Fire in the Thatch

Written by E C R Lorac

Review written by LJ Hurst

Initially, L. J. Hurst worked in the backrooms of the media industry. He now divides his time between work for an international scientific publisher and a rather more British independent bookseller. In years past he was a regular attendee at the Shots on the Page Festivals from whence Shots Mag sprung

Fire in the Thatch
British Library
RRP: £8.99
Released: February 10 2018

 E C R Lorac set most of her wartime mysteries in London. Then her characters returned from war and did one of two things: some stayed in the city and tried to renovate the bomb damage, but others set out for the country. Fire in the Thatch, first published in 1946, shares the background of several of those early post-war books, being set in the West Country.

As Lorac wrote a series, taking her detective to Lunedale in northern Lancashire, so at one time I would have said she was a forerunner of James Herriot and his northern hills. Today a book such as Fire in the Thatch has a much different significance.

Now, despite my first paragraph and despite its West Country setting, Fire in the Thatch is set during the Second World War. The cover blurb says “The Second World War is drawing to a close”, but it is not. One of the absent characters is a Prisoner of War of the Japanese, yet his family do not seem too worried, as they would have been after his absence of many years. This makes the book more likely set in the spring and summer of 1943 – long enough for Denis St Cyre’s absence to have struck home, and his petulant and spoilt wife to have been driven out of London to live with her father-in-law on his small estate. Meanwhile Nicholas Vaughan has been invalided out of the Navy (not the army as the cover blurb says), recovering from near-blindness, and has decided to take a small holding on the St Cyre estate. The book is about a quarter of the way through before an old naval friend of Vaughan interviews Lorac’s Chief Inspector Macdonald, trying to persuade him to investigate the death of his friend. It seems that Vaughan’s thatched cottage has burned down and a body was found in the remains. Various dubious characters – mainly wealthy London financiers – are in the area, along with lawyers and estate agents who drop in. They share June St Cyre’s taste for cocktails and dancing. In turn June is very different from her tweed-wearing sister-in-law, Anne, the only woman to have seen inside Vaughan’s renovated cottage. Then, when Macdonald comes to interview these potential witnesses, at least one puts questions to him: is he sure that Vaughan was who he said he was, was the brim of Vaughan’s hat more than just an eyeshade, are the remains from the ashes those of Vaughan or of someone else? Have the police been caught wanting?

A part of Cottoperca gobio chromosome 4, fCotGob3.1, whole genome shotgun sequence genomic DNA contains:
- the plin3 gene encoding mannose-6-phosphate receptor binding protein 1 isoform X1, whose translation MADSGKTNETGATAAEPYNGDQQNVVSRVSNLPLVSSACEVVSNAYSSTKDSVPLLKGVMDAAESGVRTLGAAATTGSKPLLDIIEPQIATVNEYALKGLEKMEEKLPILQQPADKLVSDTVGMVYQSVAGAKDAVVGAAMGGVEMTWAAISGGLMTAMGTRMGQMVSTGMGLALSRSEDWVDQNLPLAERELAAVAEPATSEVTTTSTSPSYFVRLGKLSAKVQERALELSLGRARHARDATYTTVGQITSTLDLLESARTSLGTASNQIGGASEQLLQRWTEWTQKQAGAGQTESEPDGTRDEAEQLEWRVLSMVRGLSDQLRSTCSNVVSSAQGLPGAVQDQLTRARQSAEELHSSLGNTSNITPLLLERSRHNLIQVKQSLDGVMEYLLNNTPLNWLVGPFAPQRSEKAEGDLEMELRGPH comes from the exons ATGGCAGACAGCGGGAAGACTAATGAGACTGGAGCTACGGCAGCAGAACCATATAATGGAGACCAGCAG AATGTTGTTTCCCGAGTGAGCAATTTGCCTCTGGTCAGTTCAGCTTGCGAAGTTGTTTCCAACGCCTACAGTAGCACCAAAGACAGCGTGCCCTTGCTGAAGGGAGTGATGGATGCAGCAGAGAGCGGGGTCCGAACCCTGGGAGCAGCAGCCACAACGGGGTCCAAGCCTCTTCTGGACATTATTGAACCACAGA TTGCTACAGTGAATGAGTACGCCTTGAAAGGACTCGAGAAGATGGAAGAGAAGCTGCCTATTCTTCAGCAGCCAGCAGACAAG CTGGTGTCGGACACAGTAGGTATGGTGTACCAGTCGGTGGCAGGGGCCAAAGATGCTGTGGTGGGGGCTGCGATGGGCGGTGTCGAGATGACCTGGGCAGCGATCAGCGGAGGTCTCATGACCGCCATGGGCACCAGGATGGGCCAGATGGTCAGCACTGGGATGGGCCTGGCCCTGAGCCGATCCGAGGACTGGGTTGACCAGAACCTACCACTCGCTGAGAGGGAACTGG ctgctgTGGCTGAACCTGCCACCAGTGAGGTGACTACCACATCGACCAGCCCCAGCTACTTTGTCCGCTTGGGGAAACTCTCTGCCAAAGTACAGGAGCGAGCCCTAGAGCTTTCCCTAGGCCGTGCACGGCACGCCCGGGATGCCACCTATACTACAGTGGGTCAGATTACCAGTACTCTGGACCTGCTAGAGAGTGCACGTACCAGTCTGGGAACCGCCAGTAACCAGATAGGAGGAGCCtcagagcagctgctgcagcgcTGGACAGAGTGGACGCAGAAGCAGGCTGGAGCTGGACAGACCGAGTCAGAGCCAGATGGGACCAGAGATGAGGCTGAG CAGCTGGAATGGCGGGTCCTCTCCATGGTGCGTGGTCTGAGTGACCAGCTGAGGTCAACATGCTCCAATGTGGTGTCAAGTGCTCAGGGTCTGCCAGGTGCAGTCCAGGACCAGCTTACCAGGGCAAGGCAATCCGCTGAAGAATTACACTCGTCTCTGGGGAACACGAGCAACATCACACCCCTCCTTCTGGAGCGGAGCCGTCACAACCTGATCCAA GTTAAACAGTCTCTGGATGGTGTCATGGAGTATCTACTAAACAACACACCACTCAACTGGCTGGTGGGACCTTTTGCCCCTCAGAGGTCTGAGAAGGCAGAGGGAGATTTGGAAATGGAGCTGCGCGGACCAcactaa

A knowledge of English geography and an awareness of abnormal psychology – with some references to Macdonald’s childhood visits to the Scottish highlands – helps solve the mystery.

Unlike Ernest Hemingway’s Men Without Women, what is notable about Fire in the Thatch is that nearly every character, male and female, is without a partner. That is mostly because they are somewhere else, doing something war-related: prisoner of war, driving an ambulance in town, or simply separated. Vaughan, although he never said this explicitly, might have been waiting for someone, too. It is in those motives for separation and the crazed desire to make re-connection that the solution lies. The same motives and the same devastating crimes occur still: possession, keeping face, and even sadistic power.

There is melodrama in Lorac’s final showdown, but it is melodrama in presentation not in reason.

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